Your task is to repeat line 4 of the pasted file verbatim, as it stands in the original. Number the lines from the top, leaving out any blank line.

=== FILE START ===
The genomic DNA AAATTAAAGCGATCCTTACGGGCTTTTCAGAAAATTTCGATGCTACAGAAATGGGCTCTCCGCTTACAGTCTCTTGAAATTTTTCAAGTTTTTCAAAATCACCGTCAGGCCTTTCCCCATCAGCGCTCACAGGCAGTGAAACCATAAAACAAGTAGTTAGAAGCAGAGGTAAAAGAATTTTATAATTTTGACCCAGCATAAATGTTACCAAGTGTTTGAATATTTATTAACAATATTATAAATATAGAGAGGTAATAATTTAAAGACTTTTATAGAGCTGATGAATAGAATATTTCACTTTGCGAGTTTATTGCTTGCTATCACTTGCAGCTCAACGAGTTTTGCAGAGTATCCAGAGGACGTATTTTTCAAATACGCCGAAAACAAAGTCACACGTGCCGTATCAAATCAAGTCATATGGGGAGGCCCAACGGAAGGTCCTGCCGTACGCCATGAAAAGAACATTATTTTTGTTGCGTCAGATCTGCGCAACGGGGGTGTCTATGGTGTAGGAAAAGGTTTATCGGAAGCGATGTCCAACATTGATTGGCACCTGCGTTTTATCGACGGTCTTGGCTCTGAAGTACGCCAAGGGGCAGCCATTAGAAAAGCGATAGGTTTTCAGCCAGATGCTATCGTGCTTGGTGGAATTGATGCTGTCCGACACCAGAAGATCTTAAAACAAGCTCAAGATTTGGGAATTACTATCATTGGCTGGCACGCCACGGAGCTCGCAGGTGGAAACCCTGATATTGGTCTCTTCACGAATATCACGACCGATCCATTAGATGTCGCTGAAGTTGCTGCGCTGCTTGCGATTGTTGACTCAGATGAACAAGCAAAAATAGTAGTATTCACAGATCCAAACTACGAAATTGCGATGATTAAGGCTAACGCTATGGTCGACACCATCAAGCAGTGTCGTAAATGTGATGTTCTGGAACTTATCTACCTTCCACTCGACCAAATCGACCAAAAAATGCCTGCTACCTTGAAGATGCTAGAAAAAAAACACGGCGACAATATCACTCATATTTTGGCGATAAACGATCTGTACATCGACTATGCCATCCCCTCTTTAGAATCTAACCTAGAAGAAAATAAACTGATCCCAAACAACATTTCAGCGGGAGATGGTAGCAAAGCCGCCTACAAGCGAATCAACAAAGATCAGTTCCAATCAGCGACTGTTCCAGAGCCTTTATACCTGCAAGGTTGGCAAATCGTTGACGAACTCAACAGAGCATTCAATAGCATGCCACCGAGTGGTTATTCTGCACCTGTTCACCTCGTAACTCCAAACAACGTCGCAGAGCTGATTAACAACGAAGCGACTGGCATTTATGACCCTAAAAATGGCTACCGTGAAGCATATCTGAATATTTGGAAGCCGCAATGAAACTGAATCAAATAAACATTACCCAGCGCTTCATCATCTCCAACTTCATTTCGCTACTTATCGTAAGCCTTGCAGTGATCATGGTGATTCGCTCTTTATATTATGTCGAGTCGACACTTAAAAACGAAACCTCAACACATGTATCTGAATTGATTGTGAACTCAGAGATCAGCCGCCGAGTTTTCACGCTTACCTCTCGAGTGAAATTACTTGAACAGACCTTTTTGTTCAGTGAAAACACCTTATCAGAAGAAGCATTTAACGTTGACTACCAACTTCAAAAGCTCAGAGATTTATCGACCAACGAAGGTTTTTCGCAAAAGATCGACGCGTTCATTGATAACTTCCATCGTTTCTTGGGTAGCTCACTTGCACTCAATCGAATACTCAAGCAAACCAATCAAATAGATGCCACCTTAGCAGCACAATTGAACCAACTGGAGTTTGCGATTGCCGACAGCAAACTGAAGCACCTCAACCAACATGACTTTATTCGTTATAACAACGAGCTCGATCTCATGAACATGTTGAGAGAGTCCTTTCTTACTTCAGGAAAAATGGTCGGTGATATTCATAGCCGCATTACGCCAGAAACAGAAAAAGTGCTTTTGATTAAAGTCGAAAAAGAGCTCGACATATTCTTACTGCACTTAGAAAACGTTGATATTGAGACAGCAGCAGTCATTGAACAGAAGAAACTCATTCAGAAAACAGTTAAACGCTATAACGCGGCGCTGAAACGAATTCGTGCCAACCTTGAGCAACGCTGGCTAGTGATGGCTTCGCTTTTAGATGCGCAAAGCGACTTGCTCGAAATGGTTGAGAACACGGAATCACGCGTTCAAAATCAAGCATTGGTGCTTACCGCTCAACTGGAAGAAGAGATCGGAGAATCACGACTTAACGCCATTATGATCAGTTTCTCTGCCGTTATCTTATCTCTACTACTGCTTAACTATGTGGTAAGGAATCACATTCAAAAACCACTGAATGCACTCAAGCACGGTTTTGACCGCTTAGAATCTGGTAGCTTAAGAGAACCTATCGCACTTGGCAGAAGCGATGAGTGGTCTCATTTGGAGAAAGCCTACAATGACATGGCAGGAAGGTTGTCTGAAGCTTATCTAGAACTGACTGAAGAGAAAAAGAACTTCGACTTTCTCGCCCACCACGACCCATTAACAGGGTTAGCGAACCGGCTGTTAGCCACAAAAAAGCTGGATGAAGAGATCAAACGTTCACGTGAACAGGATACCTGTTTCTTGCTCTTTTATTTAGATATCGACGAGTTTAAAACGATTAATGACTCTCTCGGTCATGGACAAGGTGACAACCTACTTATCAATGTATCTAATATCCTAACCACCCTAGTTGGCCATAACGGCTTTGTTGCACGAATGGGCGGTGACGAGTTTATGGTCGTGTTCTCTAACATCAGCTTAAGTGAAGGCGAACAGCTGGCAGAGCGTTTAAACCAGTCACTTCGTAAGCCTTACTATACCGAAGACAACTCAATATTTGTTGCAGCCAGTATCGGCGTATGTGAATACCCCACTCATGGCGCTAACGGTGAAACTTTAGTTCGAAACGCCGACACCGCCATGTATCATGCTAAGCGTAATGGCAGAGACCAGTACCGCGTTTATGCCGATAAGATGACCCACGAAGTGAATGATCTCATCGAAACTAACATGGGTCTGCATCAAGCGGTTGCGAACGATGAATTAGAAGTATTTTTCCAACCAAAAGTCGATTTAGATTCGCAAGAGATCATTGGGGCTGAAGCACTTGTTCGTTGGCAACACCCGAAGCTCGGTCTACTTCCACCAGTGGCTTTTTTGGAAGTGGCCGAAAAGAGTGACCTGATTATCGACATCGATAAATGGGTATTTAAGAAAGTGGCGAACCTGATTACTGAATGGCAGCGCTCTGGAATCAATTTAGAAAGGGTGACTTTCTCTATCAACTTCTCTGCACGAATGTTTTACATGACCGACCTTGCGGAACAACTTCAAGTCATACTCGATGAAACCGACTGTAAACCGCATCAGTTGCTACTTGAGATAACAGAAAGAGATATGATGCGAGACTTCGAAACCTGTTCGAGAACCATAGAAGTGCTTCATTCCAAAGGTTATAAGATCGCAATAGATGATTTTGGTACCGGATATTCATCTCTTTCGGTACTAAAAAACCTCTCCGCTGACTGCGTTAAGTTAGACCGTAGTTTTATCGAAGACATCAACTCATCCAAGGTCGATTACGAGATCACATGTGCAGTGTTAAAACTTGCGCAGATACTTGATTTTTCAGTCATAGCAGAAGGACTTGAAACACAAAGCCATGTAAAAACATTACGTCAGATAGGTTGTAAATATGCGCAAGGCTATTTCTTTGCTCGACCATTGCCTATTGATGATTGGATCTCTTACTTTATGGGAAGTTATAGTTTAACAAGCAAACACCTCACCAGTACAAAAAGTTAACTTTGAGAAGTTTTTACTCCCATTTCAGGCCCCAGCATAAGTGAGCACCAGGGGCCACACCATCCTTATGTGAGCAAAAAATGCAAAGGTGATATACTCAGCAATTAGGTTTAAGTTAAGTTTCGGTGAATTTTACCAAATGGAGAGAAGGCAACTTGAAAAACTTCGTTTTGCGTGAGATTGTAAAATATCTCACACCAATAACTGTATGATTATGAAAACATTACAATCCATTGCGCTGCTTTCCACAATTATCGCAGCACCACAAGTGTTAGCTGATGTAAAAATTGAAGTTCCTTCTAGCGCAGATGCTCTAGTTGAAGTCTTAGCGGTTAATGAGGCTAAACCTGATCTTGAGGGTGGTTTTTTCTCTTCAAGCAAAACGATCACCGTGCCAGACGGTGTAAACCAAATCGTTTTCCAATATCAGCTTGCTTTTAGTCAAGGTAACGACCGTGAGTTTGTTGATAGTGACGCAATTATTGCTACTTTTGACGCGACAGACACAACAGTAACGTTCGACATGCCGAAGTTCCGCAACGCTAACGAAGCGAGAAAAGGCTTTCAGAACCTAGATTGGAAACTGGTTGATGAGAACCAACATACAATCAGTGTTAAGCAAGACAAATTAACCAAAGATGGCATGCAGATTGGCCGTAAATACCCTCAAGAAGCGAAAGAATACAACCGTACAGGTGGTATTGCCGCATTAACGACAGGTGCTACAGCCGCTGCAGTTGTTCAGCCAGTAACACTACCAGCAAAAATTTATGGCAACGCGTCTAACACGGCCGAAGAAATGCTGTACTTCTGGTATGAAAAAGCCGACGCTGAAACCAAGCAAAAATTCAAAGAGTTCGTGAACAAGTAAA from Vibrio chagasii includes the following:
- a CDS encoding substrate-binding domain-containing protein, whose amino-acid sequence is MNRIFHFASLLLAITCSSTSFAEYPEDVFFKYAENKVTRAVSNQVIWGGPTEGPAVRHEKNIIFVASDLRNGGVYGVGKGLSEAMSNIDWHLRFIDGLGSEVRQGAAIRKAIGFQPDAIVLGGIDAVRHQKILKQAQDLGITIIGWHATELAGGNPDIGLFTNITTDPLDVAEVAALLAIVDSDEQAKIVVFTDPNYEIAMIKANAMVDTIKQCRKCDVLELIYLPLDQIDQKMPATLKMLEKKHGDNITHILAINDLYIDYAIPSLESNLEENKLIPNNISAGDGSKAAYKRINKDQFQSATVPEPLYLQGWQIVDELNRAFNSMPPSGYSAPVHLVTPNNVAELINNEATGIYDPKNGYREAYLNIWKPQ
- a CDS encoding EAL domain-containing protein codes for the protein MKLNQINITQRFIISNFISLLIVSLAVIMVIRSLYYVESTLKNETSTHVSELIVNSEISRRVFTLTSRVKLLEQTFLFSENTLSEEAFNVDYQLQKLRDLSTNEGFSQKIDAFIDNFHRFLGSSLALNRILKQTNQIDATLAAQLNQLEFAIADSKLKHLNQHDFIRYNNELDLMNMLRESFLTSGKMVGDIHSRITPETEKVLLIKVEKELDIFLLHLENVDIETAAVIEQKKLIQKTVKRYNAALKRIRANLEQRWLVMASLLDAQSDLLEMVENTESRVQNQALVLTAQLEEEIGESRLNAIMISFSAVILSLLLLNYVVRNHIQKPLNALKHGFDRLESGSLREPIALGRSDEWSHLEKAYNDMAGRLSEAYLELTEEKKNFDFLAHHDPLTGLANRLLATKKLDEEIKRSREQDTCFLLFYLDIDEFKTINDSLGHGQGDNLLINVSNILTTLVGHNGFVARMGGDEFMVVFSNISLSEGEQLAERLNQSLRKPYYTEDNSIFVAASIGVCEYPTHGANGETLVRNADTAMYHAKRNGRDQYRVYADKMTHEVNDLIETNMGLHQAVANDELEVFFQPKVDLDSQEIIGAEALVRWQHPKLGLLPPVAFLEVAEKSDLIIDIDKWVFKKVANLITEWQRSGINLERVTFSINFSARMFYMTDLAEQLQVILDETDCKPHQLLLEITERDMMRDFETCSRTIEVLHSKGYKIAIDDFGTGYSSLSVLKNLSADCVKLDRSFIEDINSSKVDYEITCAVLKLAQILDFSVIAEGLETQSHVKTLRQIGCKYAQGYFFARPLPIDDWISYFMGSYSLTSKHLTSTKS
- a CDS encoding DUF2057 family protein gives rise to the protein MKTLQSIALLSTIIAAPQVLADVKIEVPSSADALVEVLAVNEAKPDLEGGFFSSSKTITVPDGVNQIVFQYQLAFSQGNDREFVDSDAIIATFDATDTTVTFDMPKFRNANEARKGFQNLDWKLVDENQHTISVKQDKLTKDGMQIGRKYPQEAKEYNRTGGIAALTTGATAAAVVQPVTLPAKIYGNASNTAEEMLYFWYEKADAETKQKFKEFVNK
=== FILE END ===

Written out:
- a CDS encoding DUF2057 family protein gives rise to the protein MKTLQSIALLSTIIAAPQVLADVKIEVPSSADALVEVLAVNEAKPDLEGGFFSSSKTITVPDGVNQIVFQYQLAFSQGNDREFVDSDAIIATFDATDTTVTFDMPKFRNANEARKGFQNLDWKLVDENQHTISVKQDKLTKDGMQIGRKYPQEAKEYNRTGGIAALTTGATAAAVVQPVTLPAKIYGNASNTAEEMLYFWYEKADAETKQKFKEFVNK